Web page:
Monday, December 29, 2008
The coldest transistor ever !
This is a brief review of the paper published in Physical Review A.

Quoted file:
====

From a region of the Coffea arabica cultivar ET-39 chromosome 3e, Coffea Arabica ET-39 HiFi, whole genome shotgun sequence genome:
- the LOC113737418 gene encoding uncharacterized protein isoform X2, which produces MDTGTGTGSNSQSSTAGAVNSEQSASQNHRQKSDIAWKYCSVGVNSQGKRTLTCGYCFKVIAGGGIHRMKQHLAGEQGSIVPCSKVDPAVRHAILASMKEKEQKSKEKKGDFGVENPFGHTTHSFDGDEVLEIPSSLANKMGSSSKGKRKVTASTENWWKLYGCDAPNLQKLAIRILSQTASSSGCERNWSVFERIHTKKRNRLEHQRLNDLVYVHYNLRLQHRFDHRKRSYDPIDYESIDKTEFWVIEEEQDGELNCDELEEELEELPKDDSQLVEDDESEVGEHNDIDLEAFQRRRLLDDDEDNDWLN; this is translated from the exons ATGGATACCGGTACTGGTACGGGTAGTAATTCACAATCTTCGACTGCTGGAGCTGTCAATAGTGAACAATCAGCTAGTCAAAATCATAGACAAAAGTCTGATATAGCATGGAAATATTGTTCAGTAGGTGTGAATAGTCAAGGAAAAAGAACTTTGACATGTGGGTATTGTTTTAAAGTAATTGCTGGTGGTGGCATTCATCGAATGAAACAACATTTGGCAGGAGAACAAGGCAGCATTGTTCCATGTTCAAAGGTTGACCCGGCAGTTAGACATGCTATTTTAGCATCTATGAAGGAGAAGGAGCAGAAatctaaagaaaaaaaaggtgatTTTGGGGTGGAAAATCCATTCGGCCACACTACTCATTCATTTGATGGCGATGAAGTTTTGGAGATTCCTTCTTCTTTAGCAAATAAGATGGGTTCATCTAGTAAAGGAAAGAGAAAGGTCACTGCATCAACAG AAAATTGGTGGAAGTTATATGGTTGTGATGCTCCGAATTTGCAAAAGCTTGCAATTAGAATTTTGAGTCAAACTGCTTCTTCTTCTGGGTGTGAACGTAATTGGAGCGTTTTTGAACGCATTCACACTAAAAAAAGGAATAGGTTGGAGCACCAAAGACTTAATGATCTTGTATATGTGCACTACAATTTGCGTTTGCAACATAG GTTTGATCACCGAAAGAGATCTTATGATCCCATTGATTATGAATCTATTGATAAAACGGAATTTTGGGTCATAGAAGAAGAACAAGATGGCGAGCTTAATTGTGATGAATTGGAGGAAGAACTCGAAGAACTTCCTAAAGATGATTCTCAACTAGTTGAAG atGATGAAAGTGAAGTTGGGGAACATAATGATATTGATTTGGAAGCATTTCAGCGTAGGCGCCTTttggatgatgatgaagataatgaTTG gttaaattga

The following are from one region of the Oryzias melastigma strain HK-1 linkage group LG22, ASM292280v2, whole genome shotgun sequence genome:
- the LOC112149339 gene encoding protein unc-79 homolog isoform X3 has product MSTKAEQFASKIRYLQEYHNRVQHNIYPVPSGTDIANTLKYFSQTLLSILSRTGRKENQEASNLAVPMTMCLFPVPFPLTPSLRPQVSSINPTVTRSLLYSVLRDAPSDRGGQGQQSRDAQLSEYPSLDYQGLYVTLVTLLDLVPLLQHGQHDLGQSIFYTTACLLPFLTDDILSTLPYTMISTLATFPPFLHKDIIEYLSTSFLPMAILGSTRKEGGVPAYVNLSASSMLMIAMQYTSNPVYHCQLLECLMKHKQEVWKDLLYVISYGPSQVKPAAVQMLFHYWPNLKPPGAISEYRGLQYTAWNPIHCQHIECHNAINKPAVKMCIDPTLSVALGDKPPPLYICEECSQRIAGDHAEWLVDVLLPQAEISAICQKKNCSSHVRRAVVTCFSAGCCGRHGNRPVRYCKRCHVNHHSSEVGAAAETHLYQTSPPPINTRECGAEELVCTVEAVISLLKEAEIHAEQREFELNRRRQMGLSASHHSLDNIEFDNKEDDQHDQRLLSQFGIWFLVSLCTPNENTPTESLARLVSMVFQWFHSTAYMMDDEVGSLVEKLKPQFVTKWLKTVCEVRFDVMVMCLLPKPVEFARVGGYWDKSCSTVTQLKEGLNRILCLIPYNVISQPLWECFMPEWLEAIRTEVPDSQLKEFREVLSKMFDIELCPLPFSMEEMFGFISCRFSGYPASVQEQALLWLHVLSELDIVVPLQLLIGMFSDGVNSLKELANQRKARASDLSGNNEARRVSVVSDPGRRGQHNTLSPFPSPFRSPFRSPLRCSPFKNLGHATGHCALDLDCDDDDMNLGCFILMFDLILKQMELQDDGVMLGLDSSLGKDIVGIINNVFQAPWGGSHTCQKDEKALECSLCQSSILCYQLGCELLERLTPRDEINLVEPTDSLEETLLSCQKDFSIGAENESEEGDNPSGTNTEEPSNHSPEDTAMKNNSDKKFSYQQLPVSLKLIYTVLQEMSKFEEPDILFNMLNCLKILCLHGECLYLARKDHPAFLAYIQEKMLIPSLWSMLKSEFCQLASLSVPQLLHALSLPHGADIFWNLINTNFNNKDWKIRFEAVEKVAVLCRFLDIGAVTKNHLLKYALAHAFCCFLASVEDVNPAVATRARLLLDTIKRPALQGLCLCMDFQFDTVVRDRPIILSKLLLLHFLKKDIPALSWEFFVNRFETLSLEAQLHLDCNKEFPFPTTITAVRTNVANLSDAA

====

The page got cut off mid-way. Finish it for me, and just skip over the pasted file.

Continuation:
An electronic transistor is a three-terminal, solid-state device, used to amplify a signal in electronic circuits. The three terminals are called - an emitter (E), a base(B) and a collector(C). Can we make a transistor out of a Bose-Einstein Condensate (BEC)? The answer is - YES ! A transistor can be designed by using a BEC in an asymmetric triple-well potential. Let's consider a triple-well potential with wells labeled - Left(L), Middle(M) and Right(R). The left well, L, has a lot of cold atoms in the BEC state, so it acts as an emitter (E). If there are no atoms or a very few atoms in the middle well, M, and no atoms in the right well, R, no atoms can tunnel through the middle well to reach the right well, which acts as collector(C). This is because of the mismatch of the chemical potential between the three wells. If the atomic population in M is increased to some value, there will be a large flux of atoms reaching R, tunelling through M. Because when the number of atoms are increased in M, the chemical potential rises due to the nonlinearity caused by atom-atom interactions, making tunnelling possible. Thus, M is analogous to the base of an electronic transistor. Thus by controlling the atomic population in M, the atomic population in R can be controlled/amplified. Hence, this system clearly shows a transistor-like behavior and is the coldest transitor ever as it functions at BEC temperature, which is some micro/nanoKelvins! A BEC transistor may prove to be useful in precision measurements.